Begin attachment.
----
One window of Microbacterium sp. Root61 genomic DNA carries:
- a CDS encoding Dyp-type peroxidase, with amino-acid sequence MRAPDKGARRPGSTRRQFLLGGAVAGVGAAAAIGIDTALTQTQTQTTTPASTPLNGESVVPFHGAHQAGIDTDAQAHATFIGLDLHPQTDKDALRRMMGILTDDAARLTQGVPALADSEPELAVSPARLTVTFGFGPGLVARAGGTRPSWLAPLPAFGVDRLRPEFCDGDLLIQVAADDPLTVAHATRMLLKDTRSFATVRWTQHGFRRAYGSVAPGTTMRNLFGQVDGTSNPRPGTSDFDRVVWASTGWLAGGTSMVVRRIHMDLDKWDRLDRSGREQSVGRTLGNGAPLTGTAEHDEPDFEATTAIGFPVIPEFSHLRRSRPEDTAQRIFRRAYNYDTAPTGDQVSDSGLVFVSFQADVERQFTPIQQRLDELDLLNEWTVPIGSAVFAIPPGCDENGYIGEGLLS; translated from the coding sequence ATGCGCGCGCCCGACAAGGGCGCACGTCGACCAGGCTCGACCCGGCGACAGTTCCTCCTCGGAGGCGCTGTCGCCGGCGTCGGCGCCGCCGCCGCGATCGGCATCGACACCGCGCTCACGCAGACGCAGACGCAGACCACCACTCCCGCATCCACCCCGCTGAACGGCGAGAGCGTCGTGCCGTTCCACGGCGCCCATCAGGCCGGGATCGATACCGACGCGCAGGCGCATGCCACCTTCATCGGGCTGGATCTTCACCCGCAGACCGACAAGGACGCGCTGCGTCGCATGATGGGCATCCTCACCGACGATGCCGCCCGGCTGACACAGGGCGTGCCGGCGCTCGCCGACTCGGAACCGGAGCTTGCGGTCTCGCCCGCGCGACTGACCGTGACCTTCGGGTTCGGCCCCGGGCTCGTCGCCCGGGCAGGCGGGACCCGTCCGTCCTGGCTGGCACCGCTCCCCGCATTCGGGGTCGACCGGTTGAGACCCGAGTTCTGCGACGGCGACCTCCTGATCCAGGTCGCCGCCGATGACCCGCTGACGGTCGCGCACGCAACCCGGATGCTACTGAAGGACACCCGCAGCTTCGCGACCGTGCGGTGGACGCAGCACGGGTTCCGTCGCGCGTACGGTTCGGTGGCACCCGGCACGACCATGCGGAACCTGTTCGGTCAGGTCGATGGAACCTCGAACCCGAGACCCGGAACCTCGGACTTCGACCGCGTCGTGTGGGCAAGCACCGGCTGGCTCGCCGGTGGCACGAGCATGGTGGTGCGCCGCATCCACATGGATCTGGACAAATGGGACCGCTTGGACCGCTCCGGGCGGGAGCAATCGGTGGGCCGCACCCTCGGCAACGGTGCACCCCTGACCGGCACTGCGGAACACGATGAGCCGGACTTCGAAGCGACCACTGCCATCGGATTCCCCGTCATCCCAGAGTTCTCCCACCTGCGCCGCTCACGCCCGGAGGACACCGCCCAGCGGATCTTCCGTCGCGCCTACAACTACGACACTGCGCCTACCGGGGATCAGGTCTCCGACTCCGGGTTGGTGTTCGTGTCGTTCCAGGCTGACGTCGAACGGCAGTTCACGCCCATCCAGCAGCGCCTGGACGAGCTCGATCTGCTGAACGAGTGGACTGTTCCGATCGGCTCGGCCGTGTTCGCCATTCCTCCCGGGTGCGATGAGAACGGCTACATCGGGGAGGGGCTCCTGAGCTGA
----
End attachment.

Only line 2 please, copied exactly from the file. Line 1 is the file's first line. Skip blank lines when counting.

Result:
- a CDS encoding Dyp-type peroxidase, with amino-acid sequence MRAPDKGARRPGSTRRQFLLGGAVAGVGAAAAIGIDTALTQTQTQTTTPASTPLNGESVVPFHGAHQAGIDTDAQAHATFIGLDLHPQTDKDALRRMMGILTDDAARLTQGVPALADSEPELAVSPARLTVTFGFGPGLVARAGGTRPSWLAPLPAFGVDRLRPEFCDGDLLIQVAADDPLTVAHATRMLLKDTRSFATVRWTQHGFRRAYGSVAPGTTMRNLFGQVDGTSNPRPGTSDFDRVVWASTGWLAGGTSMVVRRIHMDLDKWDRLDRSGREQSVGRTLGNGAPLTGTAEHDEPDFEATTAIGFPVIPEFSHLRRSRPEDTAQRIFRRAYNYDTAPTGDQVSDSGLVFVSFQADVERQFTPIQQRLDELDLLNEWTVPIGSAVFAIPPGCDENGYIGEGLLS; translated from the coding sequence ATGCGCGCGCCCGACAAGGGCGCACGTCGACCAGGCTCGACCCGGCGACAGTTCCTCCTCGGAGGCGCTGTCGCCGGCGTCGGCGCCGCCGCCGCGATCGGCATCGACACCGCGCTCACGCAGACGCAGACGCAGACCACCACTCCCGCATCCACCCCGCTGAACGGCGAGAGCGTCGTGCCGTTCCACGGCGCCCATCAGGCCGGGATCGATACCGACGCGCAGGCGCATGCCACCTTCATCGGGCTGGATCTTCACCCGCAGACCGACAAGGACGCGCTGCGTCGCATGATGGGCATCCTCACCGACGATGCCGCCCGGCTGACACAGGGCGTGCCGGCGCTCGCCGACTCGGAACCGGAGCTTGCGGTCTCGCCCGCGCGACTGACCGTGACCTTCGGGTTCGGCCCCGGGCTCGTCGCCCGGGCAGGCGGGACCCGTCCGTCCTGGCTGGCACCGCTCCCCGCATTCGGGGTCGACCGGTTGAGACCCGAGTTCTGCGACGGCGACCTCCTGATCCAGGTCGCCGCCGATGACCCGCTGACGGTCGCGCACGCAACCCGGATGCTACTGAAGGACACCCGCAGCTTCGCGACCGTGCGGTGGACGCAGCACGGGTTCCGTCGCGCGTACGGTTCGGTGGCACCCGGCACGACCATGCGGAACCTGTTCGGTCAGGTCGATGGAACCTCGAACCCGAGACCCGGAACCTCGGACTTCGACCGCGTCGTGTGGGCAAGCACCGGCTGGCTCGCCGGTGGCACGAGCATGGTGGTGCGCCGCATCCACATGGATCTGGACAAATGGGACCGCTTGGACCGCTCCGGGCGGGAGCAATCGGTGGGCCGCACCCTCGGCAACGGTGCACCCCTGACCGGCACTGCGGAACACGATGAGCCGGACTTCGAAGCGACCACTGCCATCGGATTCCCCGTCATCCCAGAGTTCTCCCACCTGCGCCGCTCACGCCCGGAGGACACCGCCCAGCGGATCTTCCGTCGCGCCTACAACTACGACACTGCGCCTACCGGGGATCAGGTCTCCGACTCCGGGTTGGTGTTCGTGTCGTTCCAGGCTGACGTCGAACGGCAGTTCACGCCCATCCAGCAGCGCCTGGACGAGCTCGATCTGCTGAACGAGTGGACTGTTCCGATCGGCTCGGCCGTGTTCGCCATTCCTCCCGGGTGCGATGAGAACGGCTACATCGGGGAGGGGCTCCTGAGCTGA